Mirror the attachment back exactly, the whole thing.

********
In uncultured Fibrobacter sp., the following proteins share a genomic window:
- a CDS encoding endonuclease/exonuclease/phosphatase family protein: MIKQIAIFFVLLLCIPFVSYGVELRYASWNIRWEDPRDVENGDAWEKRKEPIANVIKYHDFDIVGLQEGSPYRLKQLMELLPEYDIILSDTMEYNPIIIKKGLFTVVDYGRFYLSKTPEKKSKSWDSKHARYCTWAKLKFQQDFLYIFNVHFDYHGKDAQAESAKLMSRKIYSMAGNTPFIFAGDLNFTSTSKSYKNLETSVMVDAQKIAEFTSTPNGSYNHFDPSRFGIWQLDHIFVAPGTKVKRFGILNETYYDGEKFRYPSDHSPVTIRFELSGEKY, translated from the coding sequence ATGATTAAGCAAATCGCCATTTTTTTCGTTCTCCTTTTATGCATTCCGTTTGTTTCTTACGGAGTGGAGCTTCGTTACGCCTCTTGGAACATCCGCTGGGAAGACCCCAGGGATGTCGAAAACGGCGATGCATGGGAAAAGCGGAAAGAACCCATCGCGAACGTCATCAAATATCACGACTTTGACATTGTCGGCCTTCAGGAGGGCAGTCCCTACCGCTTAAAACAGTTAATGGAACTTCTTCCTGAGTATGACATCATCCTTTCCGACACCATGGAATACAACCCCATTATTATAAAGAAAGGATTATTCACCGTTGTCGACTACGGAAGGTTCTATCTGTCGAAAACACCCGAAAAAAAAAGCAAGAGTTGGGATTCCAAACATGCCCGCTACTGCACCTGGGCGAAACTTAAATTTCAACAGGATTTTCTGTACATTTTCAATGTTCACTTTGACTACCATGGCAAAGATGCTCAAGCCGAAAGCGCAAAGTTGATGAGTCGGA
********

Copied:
In uncultured Fibrobacter sp., the following proteins share a genomic window:
- a CDS encoding endonuclease/exonuclease/phosphatase family protein: MIKQIAIFFVLLLCIPFVSYGVELRYASWNIRWEDPRDVENGDAWEKRKEPIANVIKYHDFDIVGLQEGSPYRLKQLMELLPEYDIILSDTMEYNPIIIKKGLFTVVDYGRFYLSKTPEKKSKSWDSKHARYCTWAKLKFQQDFLYIFNVHFDYHGKDAQAESAKLMSRKIYSMAGNTPFIFAGDLNFTSTSKSYKNLETSVMVDAQKIAEFTSTPNGSYNHFDPSRFGIWQLDHIFVAPGTKVKRFGILNETYYDGEKFRYPSDHSPVTIRFELSGEKY, translated from the coding sequence ATGATTAAGCAAATCGCCATTTTTTTCGTTCTCCTTTTATGCATTCCGTTTGTTTCTTACGGAGTGGAGCTTCGTTACGCCTCTTGGAACATCCGCTGGGAAGACCCCAGGGATGTCGAAAACGGCGATGCATGGGAAAAGCGGAAAGAACCCATCGCGAACGTCATCAAATATCACGACTTTGACATTGTCGGCCTTCAGGAGGGCAGTCCCTACCGCTTAAAACAGTTAATGGAACTTCTTCCTGAGTATGACATCATCCTTTCCGACACCATGGAATACAACCCCATTATTATAAAGAAAGGATTATTCACCGTTGTCGACTACGGAAGGTTCTATCTGTCGAAAACACCCGAAAAAAAAAGCAAGAGTTGGGATTCCAAACATGCCCGCTACTGCACCTGGGCGAAACTTAAATTTCAACAGGATTTTCTGTACATTTTCAATGTTCACTTTGACTACCATGGCAAAGATGCTCAAGCCGAAAGCGCAAAGTTGATGAGTCGGA